Padilla Presses for Additional Federal Collaboration to Address Tijuana River Pollution Crisis

WASHINGTON, D.C. — U.S. Senator Alex Padilla (D-Calif.), Chair of the Senate Environment and Public Works (EPW) Subcommittee on Fisheries, Water, and Wildlife, wrote to the U.S. International Boundary and Water Commission (IBWC) and the U.S. Army Corps of Engineers (USACE) to request an update on how the agencies plan to work together to address the ongoing Tijuana River transboundary sewage pollution crisis and repair the South Bay International Wastewater Treatment Plant (SBIWTP).

In just the last five years, more than 100 billion gallons of toxic sewage, garbage, and other pollution have flowed over the United States-Mexico border, forcing mass beach closures and leading to hazardous bacteria infiltrating local waterways and becoming airborne. The Tijuana River pollution crisis has disproportionately harmed underserved communities along San Diego’s southern border for decades. U.S. military personnel, border patrol agents, and the local environment and economy have also suffered harmful impacts from waterborne and airborne transboundary sewage flows.

The letter follows Senator Padilla’s recent questioning during a Senate EPW hearing on the Water Resources Development Act (WRDA) of 2024 urging Assistant Secretary of the Army for Civil Works Michael Connor and USACE Chief of Engineers and Commanding General Lt. General Scott Spellmon to work with other federal agencies to urgently address the ongoing public health, national security, and environmental crises in Southern California coastal communities.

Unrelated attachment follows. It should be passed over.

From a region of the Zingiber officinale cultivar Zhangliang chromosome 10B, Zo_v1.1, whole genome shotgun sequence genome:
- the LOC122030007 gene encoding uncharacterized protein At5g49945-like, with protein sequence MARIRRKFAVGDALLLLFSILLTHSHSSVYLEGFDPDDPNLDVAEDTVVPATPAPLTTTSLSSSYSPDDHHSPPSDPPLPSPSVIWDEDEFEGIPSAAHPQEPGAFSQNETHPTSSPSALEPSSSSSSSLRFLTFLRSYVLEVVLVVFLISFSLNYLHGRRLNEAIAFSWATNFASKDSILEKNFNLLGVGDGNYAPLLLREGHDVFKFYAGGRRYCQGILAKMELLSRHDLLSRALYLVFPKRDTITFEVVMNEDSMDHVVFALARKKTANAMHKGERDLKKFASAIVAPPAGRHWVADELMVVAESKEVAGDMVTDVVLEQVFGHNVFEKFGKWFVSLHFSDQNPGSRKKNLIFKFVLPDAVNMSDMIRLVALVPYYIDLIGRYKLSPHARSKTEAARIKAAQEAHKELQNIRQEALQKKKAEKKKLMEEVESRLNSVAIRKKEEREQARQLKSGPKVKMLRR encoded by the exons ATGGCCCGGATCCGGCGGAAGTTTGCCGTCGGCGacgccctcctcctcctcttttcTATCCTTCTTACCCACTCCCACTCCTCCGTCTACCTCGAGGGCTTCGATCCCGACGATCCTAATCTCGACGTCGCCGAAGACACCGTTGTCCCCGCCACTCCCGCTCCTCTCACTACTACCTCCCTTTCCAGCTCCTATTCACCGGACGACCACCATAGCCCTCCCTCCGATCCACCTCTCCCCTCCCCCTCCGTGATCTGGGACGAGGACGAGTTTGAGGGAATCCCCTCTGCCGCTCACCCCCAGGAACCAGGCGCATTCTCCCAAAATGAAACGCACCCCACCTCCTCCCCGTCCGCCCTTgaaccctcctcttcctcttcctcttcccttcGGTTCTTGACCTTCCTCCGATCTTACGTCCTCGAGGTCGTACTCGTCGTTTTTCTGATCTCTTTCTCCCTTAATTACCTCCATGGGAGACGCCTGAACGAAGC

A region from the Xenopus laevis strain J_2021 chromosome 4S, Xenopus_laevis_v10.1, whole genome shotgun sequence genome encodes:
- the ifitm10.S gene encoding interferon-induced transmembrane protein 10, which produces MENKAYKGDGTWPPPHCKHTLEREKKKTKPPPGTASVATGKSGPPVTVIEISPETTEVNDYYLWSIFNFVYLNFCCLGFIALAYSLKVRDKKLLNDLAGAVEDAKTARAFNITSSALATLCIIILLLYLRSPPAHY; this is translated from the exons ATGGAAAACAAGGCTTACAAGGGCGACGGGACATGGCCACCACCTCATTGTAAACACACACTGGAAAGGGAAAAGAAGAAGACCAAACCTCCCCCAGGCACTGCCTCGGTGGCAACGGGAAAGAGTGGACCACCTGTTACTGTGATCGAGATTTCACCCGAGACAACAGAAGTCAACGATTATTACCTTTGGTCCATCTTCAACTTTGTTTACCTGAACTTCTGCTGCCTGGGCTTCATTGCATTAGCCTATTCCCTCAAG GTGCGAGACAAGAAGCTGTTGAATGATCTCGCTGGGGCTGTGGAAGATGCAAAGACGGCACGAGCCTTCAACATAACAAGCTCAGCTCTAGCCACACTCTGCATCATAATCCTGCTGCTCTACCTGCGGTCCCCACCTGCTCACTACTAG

“As I said in my hearing remarks, rehabilitating and expanding [the South Bay International Wastewater Treatment Plant] is critical to public health, national security, and environmental protection,” wrote Senator Padilla. “Beyond more federal funding, it is clear that federal agencies need to act as one in order to comprehensively address this situation as soon as possible.”

Specifically, Padilla requested the IBWC and USACE provide a written response to three questions regarding the repair, rehabilitation, and expansion of the SBIWTP:

  • What is USIBWC’s plan to implement newly appropriated FY24 construction funding and remaining US-Mexico-Canada Agreement funds?
  • What role can or will USACE play in contracting, procurement, design, and construction of the SBIWTP expansion?
  • How do USIBWC and USACE plan to leverage USACE and Corps Civil Works engineering and contracting expertise to help USIBWC make these critical infrastructure repairs and upgrades to the South Bay International Wastewater Treatment Plant as soon as possible?

Senator Padilla has prioritized addressing the Tijuana River pollution crisis since he first arrived in the Senate. Last month, he secured over $103 million in additional funding for the U.S. IBWC in the bipartisan FY 2024 appropriations package to help repair the South Bay International Wastewater Treatment Plant. The bill also included a provision allowing other federal agencies as well as state and local governments to contribute funds to the rehabilitation and reconstruction of the IBWC plant.